Recently, many more areas that induce sleep are identified in the brain of animals. Inhibition of ascending reticular activating system also results in sleep.

Role of Raphe Nucleus: Raphe nucleus is situated in lower pons and medulla. Activation of this nucleus results in non-REM sleep. It is due to release of serotonin by the nerve fibers arising from this nucleus. Serotonin induces non-REM sleep.

Role of Locus Ceruleus of Pons: Activation of this center produces REM sleep. Noradrenaline released by the nerve fibers arising from locus ceruleus induces REM sleep.

Inhibition of Ascending Reticular

Activating System Ascending reticular activating system (ARAS) is responsible for wakefulness because of its afferent and efferent connections with cerebral cortex. Inhibition of ARAS induces sleep. Lesion of ARAS leads to permanent somnolence, i.e. coma.

Ionic Regulation of Sleep

The Shaker gene is part of a voltage-gated K+ channel that regulates sleep/wakefulness, another potassium channel, Kv3.1, is present in GABAergic cells that express the Ca2+ binding protein parvalbumin, notably in fast spiking neurons.

The strongest evidence that Ca2+ channels play a role in sleep regulation is provided in studies involving (transient-type) T-type Ca2+ channels, but evidence also suggests that L-type Ca2+ channels may also modulate sleep

Endocrine Manifestations of Sleep and Wake States

hormones are little influenced by sleep versus wakefulness, including adrenocortotropic hormone, cortisol, and melatonin; some are strongly influenced by sleep, such as thyroid-stimulating hormone (TSH) and prolactin; and some are affected by particular sleep stages, such as growth hormone

The suprachiasmatic nucleus sends signals to other parts of the brain that control hormones and body temperature. Then, signals travel from the brain down the spinal cord and back up to the pineal gland, a small pinecone-shaped organ in the brain where melatonin production takes place. During the day, such signals prevent the pineal gland from producing melatonin. But when it is dark outside, these signals are not activated, and the pineal gland is able to produce melatonin

PHYSIOLOGICAL CHANGES DURING SLEEP

During sleep, most of the body functions are reduced to basal level.There are important changes in the body during sleep:

  1. PLASMA VOLUME Plasma volume decreases by about 10% during sleep.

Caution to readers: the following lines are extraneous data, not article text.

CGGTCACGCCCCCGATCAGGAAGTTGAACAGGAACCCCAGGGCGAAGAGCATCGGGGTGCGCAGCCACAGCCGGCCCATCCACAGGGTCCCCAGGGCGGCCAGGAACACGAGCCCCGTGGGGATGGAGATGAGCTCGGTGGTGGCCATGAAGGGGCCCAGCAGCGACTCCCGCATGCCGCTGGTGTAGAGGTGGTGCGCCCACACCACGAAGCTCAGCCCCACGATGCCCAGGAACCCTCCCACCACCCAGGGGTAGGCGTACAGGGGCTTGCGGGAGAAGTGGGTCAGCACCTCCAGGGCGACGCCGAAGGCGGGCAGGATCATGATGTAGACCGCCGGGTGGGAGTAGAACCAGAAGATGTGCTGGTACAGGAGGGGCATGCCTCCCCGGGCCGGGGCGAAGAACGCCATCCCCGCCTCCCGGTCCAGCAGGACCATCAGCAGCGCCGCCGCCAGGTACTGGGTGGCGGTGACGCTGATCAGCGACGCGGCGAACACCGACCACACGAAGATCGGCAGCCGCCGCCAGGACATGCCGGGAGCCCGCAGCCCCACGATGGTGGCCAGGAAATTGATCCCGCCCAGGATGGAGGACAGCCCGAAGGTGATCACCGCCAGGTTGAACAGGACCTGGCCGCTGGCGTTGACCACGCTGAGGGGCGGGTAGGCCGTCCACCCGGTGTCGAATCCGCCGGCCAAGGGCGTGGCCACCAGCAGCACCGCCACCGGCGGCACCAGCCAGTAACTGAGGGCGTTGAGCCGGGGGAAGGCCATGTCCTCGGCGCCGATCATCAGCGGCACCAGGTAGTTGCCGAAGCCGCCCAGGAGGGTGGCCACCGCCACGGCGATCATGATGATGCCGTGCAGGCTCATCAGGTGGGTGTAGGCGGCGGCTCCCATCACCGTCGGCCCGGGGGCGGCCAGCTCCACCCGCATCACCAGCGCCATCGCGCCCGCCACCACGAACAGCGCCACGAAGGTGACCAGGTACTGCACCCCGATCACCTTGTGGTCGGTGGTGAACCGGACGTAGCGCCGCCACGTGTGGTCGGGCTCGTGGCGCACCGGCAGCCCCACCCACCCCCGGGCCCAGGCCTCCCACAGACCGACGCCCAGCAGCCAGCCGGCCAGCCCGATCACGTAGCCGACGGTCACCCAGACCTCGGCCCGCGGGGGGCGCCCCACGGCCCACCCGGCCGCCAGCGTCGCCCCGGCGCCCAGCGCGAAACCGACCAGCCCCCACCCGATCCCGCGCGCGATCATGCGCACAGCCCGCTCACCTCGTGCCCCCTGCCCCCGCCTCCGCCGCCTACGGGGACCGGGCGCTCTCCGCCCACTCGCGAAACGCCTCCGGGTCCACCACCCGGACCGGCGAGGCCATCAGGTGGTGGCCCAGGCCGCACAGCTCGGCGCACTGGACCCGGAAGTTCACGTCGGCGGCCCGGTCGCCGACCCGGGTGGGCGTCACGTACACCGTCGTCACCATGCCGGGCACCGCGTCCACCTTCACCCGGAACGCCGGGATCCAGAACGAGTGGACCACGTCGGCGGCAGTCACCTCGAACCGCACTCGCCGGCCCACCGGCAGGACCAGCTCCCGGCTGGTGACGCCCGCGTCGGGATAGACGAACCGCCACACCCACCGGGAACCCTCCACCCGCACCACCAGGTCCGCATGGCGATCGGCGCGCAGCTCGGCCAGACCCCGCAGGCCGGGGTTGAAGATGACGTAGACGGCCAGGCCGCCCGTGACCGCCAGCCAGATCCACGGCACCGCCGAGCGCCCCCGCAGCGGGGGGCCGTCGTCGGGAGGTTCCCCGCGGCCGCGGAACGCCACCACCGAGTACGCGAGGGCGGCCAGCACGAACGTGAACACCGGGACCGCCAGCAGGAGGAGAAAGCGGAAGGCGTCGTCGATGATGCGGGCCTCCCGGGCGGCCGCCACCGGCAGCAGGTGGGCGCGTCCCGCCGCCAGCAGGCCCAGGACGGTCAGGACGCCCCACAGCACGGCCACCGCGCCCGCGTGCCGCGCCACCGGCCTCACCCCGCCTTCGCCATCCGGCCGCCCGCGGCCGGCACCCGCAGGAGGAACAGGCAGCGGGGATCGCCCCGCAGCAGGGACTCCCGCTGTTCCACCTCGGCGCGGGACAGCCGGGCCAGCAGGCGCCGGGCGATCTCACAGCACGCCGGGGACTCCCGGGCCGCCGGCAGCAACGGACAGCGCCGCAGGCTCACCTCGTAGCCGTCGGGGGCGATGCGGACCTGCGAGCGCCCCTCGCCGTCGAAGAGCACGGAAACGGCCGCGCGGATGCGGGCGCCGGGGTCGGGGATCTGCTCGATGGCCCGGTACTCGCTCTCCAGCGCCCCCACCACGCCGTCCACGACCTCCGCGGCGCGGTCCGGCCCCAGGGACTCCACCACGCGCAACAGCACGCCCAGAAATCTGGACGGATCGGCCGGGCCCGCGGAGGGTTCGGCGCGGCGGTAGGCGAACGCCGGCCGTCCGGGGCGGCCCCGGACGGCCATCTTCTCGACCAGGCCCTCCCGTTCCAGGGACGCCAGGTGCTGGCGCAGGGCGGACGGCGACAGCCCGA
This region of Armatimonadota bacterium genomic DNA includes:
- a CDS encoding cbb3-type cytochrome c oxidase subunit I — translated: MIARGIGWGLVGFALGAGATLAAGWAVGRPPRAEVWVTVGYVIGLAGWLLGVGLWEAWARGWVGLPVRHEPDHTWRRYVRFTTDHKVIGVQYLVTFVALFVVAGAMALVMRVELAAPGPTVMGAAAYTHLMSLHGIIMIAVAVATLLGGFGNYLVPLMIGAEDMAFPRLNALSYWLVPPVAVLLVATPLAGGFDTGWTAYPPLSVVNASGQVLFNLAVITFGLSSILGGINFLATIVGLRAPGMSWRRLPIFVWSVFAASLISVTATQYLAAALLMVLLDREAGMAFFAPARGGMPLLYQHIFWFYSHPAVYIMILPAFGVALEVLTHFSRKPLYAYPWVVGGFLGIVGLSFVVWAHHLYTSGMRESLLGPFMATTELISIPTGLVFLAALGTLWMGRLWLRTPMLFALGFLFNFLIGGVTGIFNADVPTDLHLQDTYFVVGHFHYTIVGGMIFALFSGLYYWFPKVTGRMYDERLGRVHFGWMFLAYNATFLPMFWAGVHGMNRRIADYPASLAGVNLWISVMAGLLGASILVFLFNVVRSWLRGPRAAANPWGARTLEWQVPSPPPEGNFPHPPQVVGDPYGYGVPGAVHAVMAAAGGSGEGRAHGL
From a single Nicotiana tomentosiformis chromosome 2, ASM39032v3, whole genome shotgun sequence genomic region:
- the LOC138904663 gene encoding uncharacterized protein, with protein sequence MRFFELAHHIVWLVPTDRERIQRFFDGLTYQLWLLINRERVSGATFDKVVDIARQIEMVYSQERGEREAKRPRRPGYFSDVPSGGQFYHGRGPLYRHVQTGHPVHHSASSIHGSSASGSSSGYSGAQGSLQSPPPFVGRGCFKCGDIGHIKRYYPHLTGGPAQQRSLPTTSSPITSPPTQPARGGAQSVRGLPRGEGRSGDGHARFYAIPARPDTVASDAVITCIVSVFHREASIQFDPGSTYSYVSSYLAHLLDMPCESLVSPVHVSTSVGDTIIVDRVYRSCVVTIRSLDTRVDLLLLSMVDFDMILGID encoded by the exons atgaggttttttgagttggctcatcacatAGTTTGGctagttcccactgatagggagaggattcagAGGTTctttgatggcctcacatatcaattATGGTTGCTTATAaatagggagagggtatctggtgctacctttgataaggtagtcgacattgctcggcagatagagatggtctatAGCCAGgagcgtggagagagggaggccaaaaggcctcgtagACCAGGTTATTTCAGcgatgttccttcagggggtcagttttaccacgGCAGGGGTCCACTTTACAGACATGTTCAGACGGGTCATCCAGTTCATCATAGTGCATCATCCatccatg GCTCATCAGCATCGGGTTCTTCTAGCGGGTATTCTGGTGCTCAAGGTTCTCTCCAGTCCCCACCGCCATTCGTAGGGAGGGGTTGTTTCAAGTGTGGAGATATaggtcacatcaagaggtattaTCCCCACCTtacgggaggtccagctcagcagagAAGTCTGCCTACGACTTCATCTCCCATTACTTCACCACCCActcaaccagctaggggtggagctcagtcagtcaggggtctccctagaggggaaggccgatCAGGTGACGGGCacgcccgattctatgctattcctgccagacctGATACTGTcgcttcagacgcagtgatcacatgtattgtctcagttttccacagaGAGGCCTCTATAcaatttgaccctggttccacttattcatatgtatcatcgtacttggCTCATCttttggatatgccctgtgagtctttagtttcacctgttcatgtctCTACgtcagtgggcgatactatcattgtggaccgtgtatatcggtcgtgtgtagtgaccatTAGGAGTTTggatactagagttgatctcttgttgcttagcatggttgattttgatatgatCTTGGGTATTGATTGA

2. CARDIOVASCULAR SYSTEM

    Heart Rate During sleep, the heart rate reduces. It varies between 45 and 60 beats per minute.

    Blood Pressure Systolic pressure falls to about 90 to 110 mm Hg. Lowest level is reached about 4th hour of sleep and remains at this level till a short time before waking up. Then, the pressure commences to rise. If sleep is disturbed by exciting dreams, the pressure is elevated above 130 mm Hg.

  3. RESPIRATORY SYSTEM

    Rate and force of respiration are decreased. Respiration becomes irregular and Cheyne-Stokes type of periodic breathing may develop.

  4. GASTROINTESTINAL TRACT

    Salivary secretion decreases during sleep. Gastric secretion is not altered or may be increased slightly. Contraction of empty stomach is more vigorous.

  5. EXCRETORY SYSTEM Formation of urine decreases and specific gravity of urine increases.
  6. SWEAT SECRETION Sweat secretion increases during sleep.
  7. LACRIMAL SECRETION Lacrimal secretion decreases during sleep.
  8. MUSCLE TONE Tone in all the muscles of body except ocular muscles decreases very much during sleep. It is called sleep paralysis.
  9. REFLEXES Certain reflexes particularly knee jerk, are abolished. Babinski sign becomes positive during deep sleep. Threshold for most of the reflexes increases. Pupils are constricted. Light reflex is retained. Eyeballs move up and down.
  10. BRAIN Brain is not inactive during sleep. There is a characteristic cycle of brain wave activity during sleep with irregular intervals of dreams. Electrical activity in the brain varies with stages of sleep.

REFERENCE

ARTICLES

  1. https://www.ncbi.nlm.nih.gov/pmc/articles/PMC5390528/ FUNCTIONS AND MECHANISM OF SLEEP BY NCBI RESOURCE
  2. https://www.ncbi.nlm.nih.gov/pmc/articles/PMC4755451/ PHYSIOLOGY OF SLEEP BY NCBI RESOURCE

BOOKS

  1. TEXBOOK OF PHYSIOLOGY BY GUYTON AND HALL 6TH EDITION
  2. ESSENTIAL OF PHYSIOLOGY BY SEMBULINGAM

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Types, Stages And Psychological Effects Of Sleep. (2021, September 01). Edubirdie. Retrieved December 1, 2021, from https://edubirdie.com/examples/types-stages-and-psychological-effects-of-sleep/
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Types, Stages And Psychological Effects Of Sleep. [online]. Available at: <https://edubirdie.com/examples/types-stages-and-psychological-effects-of-sleep/> [Accessed 1 Dec. 2021].
Types, Stages And Psychological Effects Of Sleep [Internet]. Edubirdie. 2021 Sept 01 [cited 2021 Dec 1]. Available from: https://edubirdie.com/examples/types-stages-and-psychological-effects-of-sleep/